Last week, we received a visit from Dr. Daryl Greenfield from the University of Miami in Coral Gables, Florida. Dr. Greenfield conducts educational research with preschool children and recently has focused on the area of preschool science. Some people wonder if preschool children (ages 3-5) are even capable of learning science. In his research, Dr. Greenfield has found not only that preschool children can learn science, but also that introducing young children to science is critical for their future science learning.
What does science look like in preschool? Dr. Greenfield says that science draws on young children’s natural curiosity about their world. Teachers can capitalize on children’s natural curiosity and guide them through the scientific method to help them explore and learn about their world. Through hands-on activities, children learn to ask meaningful questions, draw upon their existing knowledge about their questions, design experiments for how to answer their questions, make predictions about what might happen, and draw conclusions from their findings. Children are not just learning facts about science; they are learning the “process” of science and a set of critical thinking skills that will help them not only in their future science learning but learning in other areas as well.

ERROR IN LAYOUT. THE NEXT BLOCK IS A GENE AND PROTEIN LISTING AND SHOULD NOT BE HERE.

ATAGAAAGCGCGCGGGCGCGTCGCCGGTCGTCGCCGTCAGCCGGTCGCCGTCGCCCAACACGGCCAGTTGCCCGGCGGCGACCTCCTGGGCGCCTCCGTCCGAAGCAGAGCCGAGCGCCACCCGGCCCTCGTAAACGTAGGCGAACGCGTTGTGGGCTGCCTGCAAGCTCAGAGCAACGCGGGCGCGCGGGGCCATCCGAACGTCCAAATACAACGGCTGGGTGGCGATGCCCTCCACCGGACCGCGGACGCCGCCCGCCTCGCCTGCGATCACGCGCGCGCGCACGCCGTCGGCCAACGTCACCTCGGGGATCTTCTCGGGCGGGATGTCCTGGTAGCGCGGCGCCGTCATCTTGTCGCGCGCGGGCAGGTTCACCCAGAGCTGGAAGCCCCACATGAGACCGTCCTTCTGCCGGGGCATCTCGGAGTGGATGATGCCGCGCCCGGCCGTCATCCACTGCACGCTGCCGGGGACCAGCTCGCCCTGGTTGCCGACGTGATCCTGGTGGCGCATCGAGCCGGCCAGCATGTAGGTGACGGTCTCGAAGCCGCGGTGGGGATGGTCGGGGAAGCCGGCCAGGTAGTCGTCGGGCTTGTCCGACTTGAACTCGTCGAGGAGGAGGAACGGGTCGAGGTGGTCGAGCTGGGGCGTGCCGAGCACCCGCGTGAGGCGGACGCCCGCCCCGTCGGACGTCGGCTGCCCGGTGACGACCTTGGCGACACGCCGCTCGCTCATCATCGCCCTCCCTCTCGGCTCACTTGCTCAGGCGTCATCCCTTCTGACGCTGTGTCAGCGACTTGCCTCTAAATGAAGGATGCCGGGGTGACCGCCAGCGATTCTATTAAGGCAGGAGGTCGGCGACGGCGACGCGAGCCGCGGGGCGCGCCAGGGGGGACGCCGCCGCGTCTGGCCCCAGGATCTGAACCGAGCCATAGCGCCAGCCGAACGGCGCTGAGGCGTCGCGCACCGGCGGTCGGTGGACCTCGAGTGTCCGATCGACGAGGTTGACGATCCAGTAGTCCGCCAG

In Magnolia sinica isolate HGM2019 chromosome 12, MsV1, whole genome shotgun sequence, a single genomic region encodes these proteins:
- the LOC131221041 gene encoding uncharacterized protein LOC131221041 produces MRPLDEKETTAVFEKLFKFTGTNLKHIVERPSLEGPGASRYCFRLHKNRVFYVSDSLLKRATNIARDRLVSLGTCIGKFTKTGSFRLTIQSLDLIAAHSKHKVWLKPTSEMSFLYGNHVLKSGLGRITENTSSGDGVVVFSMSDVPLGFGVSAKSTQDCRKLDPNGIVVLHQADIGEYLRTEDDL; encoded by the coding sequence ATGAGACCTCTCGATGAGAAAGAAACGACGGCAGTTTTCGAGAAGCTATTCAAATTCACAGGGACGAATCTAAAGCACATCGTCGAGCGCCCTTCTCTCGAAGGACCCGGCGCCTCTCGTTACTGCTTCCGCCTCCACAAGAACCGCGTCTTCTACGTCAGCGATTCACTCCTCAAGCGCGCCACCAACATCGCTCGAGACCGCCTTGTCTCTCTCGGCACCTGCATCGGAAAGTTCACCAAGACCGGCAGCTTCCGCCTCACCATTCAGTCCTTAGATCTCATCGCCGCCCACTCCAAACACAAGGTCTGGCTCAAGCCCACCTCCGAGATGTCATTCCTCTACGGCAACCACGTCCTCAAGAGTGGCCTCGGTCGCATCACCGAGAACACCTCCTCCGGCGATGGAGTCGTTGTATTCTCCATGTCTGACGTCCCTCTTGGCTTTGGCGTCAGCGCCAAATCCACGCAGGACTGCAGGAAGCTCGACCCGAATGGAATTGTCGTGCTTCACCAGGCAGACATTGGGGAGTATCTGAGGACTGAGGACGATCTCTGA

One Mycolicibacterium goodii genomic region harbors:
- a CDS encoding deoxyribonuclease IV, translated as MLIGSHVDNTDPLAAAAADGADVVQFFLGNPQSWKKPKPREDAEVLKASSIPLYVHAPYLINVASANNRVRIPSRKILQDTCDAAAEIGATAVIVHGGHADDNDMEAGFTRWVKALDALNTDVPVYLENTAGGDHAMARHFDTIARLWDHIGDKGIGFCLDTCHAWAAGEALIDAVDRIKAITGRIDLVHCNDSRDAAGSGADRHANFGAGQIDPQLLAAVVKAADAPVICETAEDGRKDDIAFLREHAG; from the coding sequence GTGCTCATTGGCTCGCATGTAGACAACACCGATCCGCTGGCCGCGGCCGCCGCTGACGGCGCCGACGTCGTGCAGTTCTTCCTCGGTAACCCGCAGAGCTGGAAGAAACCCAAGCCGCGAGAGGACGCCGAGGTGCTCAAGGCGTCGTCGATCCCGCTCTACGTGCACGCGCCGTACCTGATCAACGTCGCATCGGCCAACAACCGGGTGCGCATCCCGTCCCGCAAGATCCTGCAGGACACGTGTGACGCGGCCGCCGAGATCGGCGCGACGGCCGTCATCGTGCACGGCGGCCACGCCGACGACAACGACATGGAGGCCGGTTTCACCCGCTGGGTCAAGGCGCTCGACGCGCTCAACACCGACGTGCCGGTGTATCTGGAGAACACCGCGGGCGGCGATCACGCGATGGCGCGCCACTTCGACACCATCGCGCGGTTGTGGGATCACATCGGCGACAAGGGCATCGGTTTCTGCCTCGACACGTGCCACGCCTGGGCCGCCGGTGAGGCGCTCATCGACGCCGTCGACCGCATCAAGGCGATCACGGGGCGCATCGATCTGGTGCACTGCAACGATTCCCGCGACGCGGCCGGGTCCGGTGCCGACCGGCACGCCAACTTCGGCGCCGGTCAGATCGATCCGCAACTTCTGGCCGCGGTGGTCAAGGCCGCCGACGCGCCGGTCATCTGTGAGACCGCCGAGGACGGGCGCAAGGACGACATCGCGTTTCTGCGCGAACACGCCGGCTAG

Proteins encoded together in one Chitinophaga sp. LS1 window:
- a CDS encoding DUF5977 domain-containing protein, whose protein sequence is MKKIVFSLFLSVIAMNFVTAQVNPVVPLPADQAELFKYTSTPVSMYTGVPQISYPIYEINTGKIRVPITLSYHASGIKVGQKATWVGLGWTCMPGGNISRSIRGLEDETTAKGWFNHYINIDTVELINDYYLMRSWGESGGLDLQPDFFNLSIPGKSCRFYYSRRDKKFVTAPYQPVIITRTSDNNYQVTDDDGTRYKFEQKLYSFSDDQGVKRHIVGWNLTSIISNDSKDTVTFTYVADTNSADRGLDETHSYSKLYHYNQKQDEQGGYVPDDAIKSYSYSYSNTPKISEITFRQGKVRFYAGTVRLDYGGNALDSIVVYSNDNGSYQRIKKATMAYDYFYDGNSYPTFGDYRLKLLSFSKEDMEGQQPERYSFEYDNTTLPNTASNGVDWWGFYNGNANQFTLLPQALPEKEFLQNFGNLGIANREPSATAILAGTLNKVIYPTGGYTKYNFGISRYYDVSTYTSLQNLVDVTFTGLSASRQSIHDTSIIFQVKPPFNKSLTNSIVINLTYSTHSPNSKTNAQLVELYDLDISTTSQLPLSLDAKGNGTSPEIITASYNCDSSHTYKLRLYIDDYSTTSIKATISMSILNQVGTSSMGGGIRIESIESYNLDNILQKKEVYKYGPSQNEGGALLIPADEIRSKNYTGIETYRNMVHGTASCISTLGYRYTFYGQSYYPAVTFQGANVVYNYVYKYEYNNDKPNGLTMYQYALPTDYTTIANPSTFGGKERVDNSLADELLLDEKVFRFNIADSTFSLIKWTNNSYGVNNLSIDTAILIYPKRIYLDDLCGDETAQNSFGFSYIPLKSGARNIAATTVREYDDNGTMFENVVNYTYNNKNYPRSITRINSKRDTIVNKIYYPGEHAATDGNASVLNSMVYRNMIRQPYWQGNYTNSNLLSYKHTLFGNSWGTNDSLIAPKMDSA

What about the rest of STEM? When it comes to technology, have you ever seen a preschooler with an iPad? In today’s world, young children are already being exposed to technology. Through purposeful and developmentally appropriate strategies, there is no reason why technology cannot be utilized in preschool classrooms. Fortunately, early math is already an important part of almost all preschool curricula.
It may be more difficult to convince people that there is a place for engineering in preschool. However, as Dr. Greenfield points out, “What are preschool children’s two favorite things to do? Learning about their world and building stuff. Those are science and engineering.” In fact, Dr. Greenfield has just begun a project partnering with groups at Tufts University in Boston, Massachusetts, the National Institute for Early Education Research, and the University of Northern Iowa are to create an integrative science and engineering curriculum specifically for use in preschool classrooms. Usually, engineering activities in preschool involve experimenting and constructing with simple objects. Through these activities, young children can learn important skills such as how to problem-solve through trial and error and how to be flexible in their approaches to different problems.
Despite these advancements in our understanding of the opportunity for STEM learning in preschool, there are still a limited number of preschool science curricula available, particularly curricula that have been proven to be effective. In his research, Dr. Greenfield has found that preschool teachers do not feel prepared to teach science. There is little support (e.g., professional development) for STEM instruction in preschool. However, Dr. Greenfield and other researchers and educators throughout the country are paving the way for exposing our youngest students to STEM education.